Apache Ignite

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Apache Ignite
Apache Ignite logo.svg
Original author(s)GridGain Systems
Developer(s)Apache Software Foundation
Initial release24 March 2015; 6 years ago (2015-03-24)
Stable release
2.10.0 / 15 March 2021; 7 months ago (2021-03-15)[1]
Preview release
3.0.0 (alpha 2) / 29 June 2021; 3 months ago (2021-06-29)[1]
RepositoryIgnite Repository
Written inJava, C#, C++, SQL
Operating systemCross-platform
PlatformIA-32, x86-64, PowerPC, SPARC, Java platform, .NET Framework
TypeDatabase, computing platform
LicenseApache License 2.0

Apache Ignite is a distributed database for high-performance computing with in-memory speed.[2]

Ignite was open-sourced by GridGain Systems in late 2014 and accepted in the Apache Incubator program that same year.[3][4] The Ignite project graduated on September 18, 2015.[4]

Apache Ignite's database utilizes RAM as the default storage and processing tier, thus, belonging to the class of in-memory computing platforms.[5] The disk tier is optional but, once enabled, will hold the full data set whereas the memory tier[6] will cache full or partial data set depending on its capacity.

Regardless of the API used, data in Ignite is stored in the form of key-value pairs. The database component scales horizontally, distributing key-value pairs across the cluster in such a way that every node owns a portion of the overall data set. Data is rebalanced automatically whenever a node is added to or removed from the cluster.

On top of its distributed foundation, Apache Ignite supports a variety of APIs including JCache-compliant key-value APIs, ANSI-99 SQL with joins, ACID transactions, as well as MapReduce like computations.

Apache Ignite cluster can be deployed on-premise on a commodity hardware, in the cloud (e.g. Microsoft Azure, AWS, Google Compute Engine) or in a containerized and provisioning environments such as Kubernetes, Docker, Apache Mesos, VMWare.[7][8]


Apache Ignite clustering component is based on the shared nothing architecture. The nodes are divided into two main categories - server and client. Server nodes are storage and computational units of the cluster that hold both data and indexes and process incoming requests along with computations. Server nodes are also known as data nodes.[9]

Client nodes are connection points from applications and services to the distributed database represented as a cluster of server nodes. Client nodes are usually embedded in the application code written in Java, C# or C++ that have special libraries developed.

Furthermore, Apache Ignite provides ODBC,[10] JDBC[11] and REST drivers as a way to work with the database from other programming languages or tools. The drivers utilize either client nodes or low-level socket connections internally in order to communicate to the cluster.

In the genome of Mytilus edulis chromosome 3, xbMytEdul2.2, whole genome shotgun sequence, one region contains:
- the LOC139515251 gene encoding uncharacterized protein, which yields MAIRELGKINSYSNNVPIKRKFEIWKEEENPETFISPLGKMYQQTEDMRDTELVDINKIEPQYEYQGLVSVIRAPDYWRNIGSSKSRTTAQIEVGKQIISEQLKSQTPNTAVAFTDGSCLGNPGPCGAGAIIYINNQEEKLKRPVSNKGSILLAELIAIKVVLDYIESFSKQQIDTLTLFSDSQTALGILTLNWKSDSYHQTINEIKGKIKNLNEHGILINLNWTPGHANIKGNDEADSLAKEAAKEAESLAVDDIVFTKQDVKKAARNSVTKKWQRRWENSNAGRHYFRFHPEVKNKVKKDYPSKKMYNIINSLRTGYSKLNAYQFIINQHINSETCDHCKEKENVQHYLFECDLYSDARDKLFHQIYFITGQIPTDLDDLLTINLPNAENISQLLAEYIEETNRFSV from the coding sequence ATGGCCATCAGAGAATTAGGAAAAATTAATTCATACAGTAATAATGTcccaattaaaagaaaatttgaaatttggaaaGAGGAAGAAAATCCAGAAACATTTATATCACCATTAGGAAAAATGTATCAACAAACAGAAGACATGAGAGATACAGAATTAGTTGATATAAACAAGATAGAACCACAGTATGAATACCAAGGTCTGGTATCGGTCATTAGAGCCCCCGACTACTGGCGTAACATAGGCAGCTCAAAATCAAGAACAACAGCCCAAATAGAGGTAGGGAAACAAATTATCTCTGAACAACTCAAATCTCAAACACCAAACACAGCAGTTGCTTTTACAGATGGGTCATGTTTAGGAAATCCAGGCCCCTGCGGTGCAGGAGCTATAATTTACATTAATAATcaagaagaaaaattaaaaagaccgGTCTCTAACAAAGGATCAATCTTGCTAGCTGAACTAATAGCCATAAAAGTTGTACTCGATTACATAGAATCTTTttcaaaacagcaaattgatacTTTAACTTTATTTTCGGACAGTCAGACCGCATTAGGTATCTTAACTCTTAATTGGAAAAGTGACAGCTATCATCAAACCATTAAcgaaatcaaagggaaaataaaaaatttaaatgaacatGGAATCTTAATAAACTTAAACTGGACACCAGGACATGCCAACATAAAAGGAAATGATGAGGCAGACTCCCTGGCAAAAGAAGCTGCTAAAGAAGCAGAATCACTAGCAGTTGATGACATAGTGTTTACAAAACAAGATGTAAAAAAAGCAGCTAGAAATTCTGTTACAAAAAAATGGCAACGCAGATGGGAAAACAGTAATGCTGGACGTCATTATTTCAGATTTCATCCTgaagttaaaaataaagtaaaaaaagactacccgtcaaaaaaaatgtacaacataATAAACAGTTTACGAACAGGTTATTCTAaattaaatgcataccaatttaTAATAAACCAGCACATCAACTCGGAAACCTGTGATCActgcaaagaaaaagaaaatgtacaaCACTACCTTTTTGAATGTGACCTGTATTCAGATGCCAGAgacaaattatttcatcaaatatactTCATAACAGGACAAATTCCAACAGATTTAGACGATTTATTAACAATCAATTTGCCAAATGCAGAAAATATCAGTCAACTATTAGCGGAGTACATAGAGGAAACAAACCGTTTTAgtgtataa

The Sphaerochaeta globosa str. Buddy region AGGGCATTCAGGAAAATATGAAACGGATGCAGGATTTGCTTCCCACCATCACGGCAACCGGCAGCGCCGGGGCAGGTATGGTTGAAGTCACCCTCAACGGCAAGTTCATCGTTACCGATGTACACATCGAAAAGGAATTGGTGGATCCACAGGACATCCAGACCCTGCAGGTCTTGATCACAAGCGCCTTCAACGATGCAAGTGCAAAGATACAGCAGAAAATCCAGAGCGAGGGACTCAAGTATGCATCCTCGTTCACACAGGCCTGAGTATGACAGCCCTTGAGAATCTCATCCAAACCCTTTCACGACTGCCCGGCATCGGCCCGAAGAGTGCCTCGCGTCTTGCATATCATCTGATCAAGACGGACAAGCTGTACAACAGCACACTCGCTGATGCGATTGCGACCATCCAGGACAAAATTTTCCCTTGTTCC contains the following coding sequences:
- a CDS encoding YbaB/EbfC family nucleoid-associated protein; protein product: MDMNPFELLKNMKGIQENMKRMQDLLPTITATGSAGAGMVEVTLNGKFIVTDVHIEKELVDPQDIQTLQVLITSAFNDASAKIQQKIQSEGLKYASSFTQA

Partitioning and replication[edit]

Ignite database organizes data in the form of key-value pairs in distributed "caches" (the cache notion is used for historical reasons because initially, the database supported the memory tier). Generally, each cache represents one entity type such as an employee or organization.

Every cache is split into a fixed set of "partitions" that are evenly distributed among cluster nodes using the rendezvous hashing algorithm. There is always one primary and zero or more backup copies of a partition. The number of copies is configured with a replication factor parameter.[12] If the full replication mode is configured, then every cluster node will store a partition's copy. The partitions are rebalanced[13] automatically if a node is added to or removed from the cluster in order to achieve an even data distribution and spread the workload.

The key-value pairs are kept in the partitions. Apache Ignite maps a pair to a partition by taking the key's value and passing it to a special hash function.

Memory architecture[edit]

The memory architecture in Apache Ignite consists of two storage tiers and is called "durable memory". Internally, it uses paging for memory space management and data reference,[14] similar to the virtual memory of systems like Unix. However, one significant difference between the durable and virtual memory architectures is that the former always keeps the whole data set with indexes on disk (assuming that the disk tier is enabled), while the virtual memory uses the disk when it runs out of RAM, for swapping purposes only.

The first tier of the memory architecture, memory tier, keeps data and indexes in RAM out of Java heap in so-called "off-heap regions". The regions are preallocated and managed by the database on its own which prevents Java heap utilization for storage needs, as a result, helping to avoid long garbage collection pauses. The regions are split into pages of fixed size that store data, indexes, and system metadata.[15]

Apache Ignite is fully operational from the memory tier but it is always possible to use the second tier, disk tier, for the sake of durability. The database comes with its own native persistence and, plus, can use RDBMS, NoSQL or Hadoop databases as its disk tier.

Native persistence[edit]

Apache Ignite native persistence is a distributed and strongly consistent disk store that always holds a superset of data and indexes on disk. The memory tier [6] will only cache as much data as it can depending on its capacity. For example, if there are 1000 entries and the memory tier can fit only 300 of them, then all 1000 will be stored on disk and only 300 will be cached in RAM.